In the fall of 2016, I was blessed to have Dr, James Wisland as an instructor for a NAMI Family-to-Family class given for family members and friends of individuals with mental illnesses. The class was a lifesaver for me on many levels and and got me through some very rough times. Dr. Wisland is an excellent speaker who draws you in with his vast knowledge and “heart” on mental health issues and suicide prevention. I found Dr. Wisland to be very informative, compassionate, positive and “keyed in” on family issues and concerns involving mental illness and suicide prevention. He not only covered the material in a knowledgeable manner, but also with extreme compassion and concern for the students. I highly recommend Dr. Wisland as a speaker and instructor.
Andy Ekblad, Lead Pastor of First Presbyterian Church, Fairbanks, Alaska
I’ve known Reverend, Doctor Jim Wisland as a close friend and colleague for over ten years. In that time I’ve come to appreciate the depth of insight he brings to many issues, including the subject of suicide. Jim is a careful scholar and a good thinker who brings a loving, compassionate heart, personal experience of tragedy, and many years of pastoral and other professional experience to bear on life’s issues. I’ve heard Jim teach and preach. He is an articulate, skilled speaker who brings helpful depth of insight out in a clear way to his listeners. I have a deep respect for Jim and would commend him to anyone seeking a strong resource in the area of suicide and the issues surrounding it.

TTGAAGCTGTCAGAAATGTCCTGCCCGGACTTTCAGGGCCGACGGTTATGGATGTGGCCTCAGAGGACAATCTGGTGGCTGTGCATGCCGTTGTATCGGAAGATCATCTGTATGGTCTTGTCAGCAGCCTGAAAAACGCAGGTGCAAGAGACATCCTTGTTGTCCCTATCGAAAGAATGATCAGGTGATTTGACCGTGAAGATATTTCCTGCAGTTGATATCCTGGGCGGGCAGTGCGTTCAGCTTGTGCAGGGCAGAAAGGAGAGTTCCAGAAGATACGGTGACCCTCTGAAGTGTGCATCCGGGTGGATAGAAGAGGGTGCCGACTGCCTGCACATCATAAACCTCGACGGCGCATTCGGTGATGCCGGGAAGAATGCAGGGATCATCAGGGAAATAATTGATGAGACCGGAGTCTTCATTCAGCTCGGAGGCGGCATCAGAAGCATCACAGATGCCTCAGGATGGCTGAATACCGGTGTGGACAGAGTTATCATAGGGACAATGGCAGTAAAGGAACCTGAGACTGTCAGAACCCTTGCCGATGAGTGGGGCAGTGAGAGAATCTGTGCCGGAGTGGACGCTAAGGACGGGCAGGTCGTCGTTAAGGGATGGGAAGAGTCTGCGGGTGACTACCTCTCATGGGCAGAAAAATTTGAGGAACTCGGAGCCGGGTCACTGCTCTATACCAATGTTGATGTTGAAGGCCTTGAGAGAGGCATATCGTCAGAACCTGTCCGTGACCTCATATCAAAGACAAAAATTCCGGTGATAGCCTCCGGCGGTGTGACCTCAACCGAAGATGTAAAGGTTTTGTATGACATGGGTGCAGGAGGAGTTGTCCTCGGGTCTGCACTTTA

Denise Wartes, Program Manager; Rural Alaska Honors Institute, UAF
I recommend Dr. Jim Wisland, of the Arctic Resource Center for Suicide Prevention. Dr. Wisland trained the Rural Alaska Honors Institute (RAHI) residence life staff prior to the students arriving on campus for the six-week summer academic program. Upon their arrival, he also spoke with all of the students. He tackles the difficult subject of suicide from a personal and professional position. He is thoughtful, careful, considerate, and professional. He provided excellent suicide prevention resources, when speaking to both staff and students. I recommend to you, Dr. Wisland as a speaker, trainer, and resource person.
University of Washington
1981 Bachelor of Arts; Five Year Degree
Secondary Teaching Certificate
Major: Earth Science; Minor: Geography
Dallas Theological Seminary
1989: Master of Arts in Biblical Studies (MABS)
Major: Biblical Exposition; Two Year Degree
1992: Master of Theology (ThM)
Major: Biblical Exposition; Four Year Degree
2003: Doctorate of Ministry (DMin)
Emphasis: Theology of Church Leadership
1981-1983 Youth Pastor
1984-1990 High School Science Teacher
1992-2012 Three Senior Pastoral Positions
2013-2016 Founder, ARCSP; 501c(3) in July, 2014